I don’t pre-write blog posts as a rule. There are so many COVID-19 focused college football stories in the news right now, though, that it feels necessary to outline the coronavirus-related content of any pigskin preview. How should WagerBop handle hard news? List every opted-out athlete from every school and get it out of the way? Link to 5 COVID-19 information portals and then go on with the forecast? Maybe we could give each program a “COVID-preparedness” rating alongside preseason marks for recruiting, coaching, offense, defense, and special teams.
Strangely enough, virtually no websites (with a partial exception for NCAA.com) have taken the time to collate pandemic-prompted drop-outs, roster moves, and FBS schedule adjustments in 1 spot. I’d be glad to link readers to a database with every noteworthy COVID-19 headline from the Big 12 this summer, but too many “reporters” are too busy chastising the league for holding a 2020-21 season to spend time helping the fans know what’s going on.
We must adapt to the times. If NBC, CBS, and ESPN (the Worldwide Bleater in Sports) won’t focus on college football analysis outside of “Parents of So-and-So accuse Governor So-and-So of So-and-So,” then the answer is to look deeply into the hometown reporting on every program, collecting local scoops on team morale, student-athlete health scares, and (lest we forget along with everybody else) how rosters will actually look on the gridiron.
Gamblers read international sites like WagerBop to get the big picture, of course, not the latest from Anywhere State U.’s alumni message board. Think of the upside, however. Bettors get an upper hand on bookmakers when mainstream-media mythology rules the day. Bovada Sportsbook does not have the human resources to investigate TCU’s 3rd-string offensive line, or how the boosters are coping with COVID at Kansas State. Subtleties – like the mood of an FBS squad after losing a popular senior to a positive test – or even standard angles like minor injuries and position-changes could be lost on bookmakers in the chaos of Week Zero and Week 1.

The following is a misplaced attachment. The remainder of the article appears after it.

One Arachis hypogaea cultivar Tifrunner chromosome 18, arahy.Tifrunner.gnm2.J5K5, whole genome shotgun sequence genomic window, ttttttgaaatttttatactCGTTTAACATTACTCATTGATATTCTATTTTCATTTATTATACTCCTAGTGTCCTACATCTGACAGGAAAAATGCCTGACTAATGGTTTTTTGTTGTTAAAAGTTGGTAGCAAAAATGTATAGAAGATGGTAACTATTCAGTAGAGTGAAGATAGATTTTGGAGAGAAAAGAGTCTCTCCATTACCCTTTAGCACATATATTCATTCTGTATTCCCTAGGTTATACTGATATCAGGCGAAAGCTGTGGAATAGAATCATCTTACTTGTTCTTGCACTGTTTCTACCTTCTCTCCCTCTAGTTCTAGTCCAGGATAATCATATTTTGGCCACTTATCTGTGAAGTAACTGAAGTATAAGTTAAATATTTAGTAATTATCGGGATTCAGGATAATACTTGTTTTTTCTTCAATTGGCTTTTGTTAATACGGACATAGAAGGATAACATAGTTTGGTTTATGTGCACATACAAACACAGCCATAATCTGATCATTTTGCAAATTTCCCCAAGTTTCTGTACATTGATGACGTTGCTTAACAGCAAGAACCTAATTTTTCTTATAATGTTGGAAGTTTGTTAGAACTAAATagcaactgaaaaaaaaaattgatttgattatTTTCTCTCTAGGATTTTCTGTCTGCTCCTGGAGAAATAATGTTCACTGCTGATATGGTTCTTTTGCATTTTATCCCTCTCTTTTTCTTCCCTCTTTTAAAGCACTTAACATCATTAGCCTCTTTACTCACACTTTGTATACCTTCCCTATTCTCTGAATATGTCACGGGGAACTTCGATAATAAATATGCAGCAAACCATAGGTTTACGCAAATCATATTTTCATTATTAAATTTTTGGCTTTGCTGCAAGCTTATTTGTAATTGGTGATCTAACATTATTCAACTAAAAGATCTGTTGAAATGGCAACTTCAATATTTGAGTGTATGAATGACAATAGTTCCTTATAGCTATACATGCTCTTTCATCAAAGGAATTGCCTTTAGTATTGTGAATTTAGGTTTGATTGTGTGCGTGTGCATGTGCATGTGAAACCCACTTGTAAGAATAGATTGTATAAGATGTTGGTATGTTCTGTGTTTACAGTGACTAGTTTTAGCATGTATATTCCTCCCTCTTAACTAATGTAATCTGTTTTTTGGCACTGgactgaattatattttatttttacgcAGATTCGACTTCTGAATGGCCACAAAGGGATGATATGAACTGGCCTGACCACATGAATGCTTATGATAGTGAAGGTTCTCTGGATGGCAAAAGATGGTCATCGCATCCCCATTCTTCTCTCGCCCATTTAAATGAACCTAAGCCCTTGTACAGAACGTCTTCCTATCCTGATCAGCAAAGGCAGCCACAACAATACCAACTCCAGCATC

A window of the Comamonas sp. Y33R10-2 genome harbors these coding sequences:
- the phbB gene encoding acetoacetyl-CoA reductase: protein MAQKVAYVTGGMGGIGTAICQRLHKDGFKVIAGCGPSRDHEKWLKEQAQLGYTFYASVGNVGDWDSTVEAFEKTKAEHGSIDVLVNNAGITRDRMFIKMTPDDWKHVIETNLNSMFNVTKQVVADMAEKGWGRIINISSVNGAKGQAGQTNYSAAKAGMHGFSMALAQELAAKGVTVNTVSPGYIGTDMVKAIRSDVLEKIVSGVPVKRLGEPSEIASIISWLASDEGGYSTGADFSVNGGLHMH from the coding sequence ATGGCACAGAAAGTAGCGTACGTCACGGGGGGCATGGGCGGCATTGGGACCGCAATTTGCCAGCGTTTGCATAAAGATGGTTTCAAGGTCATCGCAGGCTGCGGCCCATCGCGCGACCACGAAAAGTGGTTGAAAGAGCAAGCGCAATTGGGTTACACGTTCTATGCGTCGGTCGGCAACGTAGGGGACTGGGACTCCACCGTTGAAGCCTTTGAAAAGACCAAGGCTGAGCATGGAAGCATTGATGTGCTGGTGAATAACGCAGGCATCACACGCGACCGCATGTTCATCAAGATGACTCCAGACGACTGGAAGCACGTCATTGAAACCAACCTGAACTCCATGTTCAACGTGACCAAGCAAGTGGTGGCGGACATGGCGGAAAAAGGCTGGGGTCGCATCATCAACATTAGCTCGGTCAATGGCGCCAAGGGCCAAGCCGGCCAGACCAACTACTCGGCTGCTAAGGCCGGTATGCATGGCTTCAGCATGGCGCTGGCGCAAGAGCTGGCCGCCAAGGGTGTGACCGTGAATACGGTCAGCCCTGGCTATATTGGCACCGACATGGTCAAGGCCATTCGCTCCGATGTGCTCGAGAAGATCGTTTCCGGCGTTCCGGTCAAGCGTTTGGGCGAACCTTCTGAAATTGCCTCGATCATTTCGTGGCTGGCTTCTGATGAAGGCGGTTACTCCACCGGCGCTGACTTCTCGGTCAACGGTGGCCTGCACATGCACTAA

Sportsbooks were recently making tiny amounts of money and paying skeleton staffs, pricing only a handful of active sports. Now they’re about to be taking-on FBS and NFL football, baseball, basketball, soccer, ice hockey, major championship golf, tennis, and the 2020 election at the same time. Pro handicappers’ schedules will be stretched to the breaking point. There could be many more mistakes in the “consensus” odds than usual. That’s good news.
As for the Big 12’s decision to play in 2020-21, I can only reiterate a prep football editorial published at WagerBop earlier this year. Yes, sports outcomes are nothing compared to matters of life and death. But “life” is the forgotten word in that slogan.
Vangelis didn’t compose “Chariots of Fire” because running in the Olympics isn’t life and death. It may not be death, but for those taking part, it’s a huge part of life. Young people have acquired worse health problems than cases of coronavirus from playing sports. Some have even died from sudden or accumulated injuries. COVID presents yet another danger in a litany of landmines, but playing football in the sun is also far less likely to infect a teenager than socializing indoors. When 11 players go in the huddle and 9 come out COVID-positive, it’s time to stop playing. If a college kid contracts the virus in a bar 2 miles off campus, cancelling football will ensure that it’s 10 kids the next time.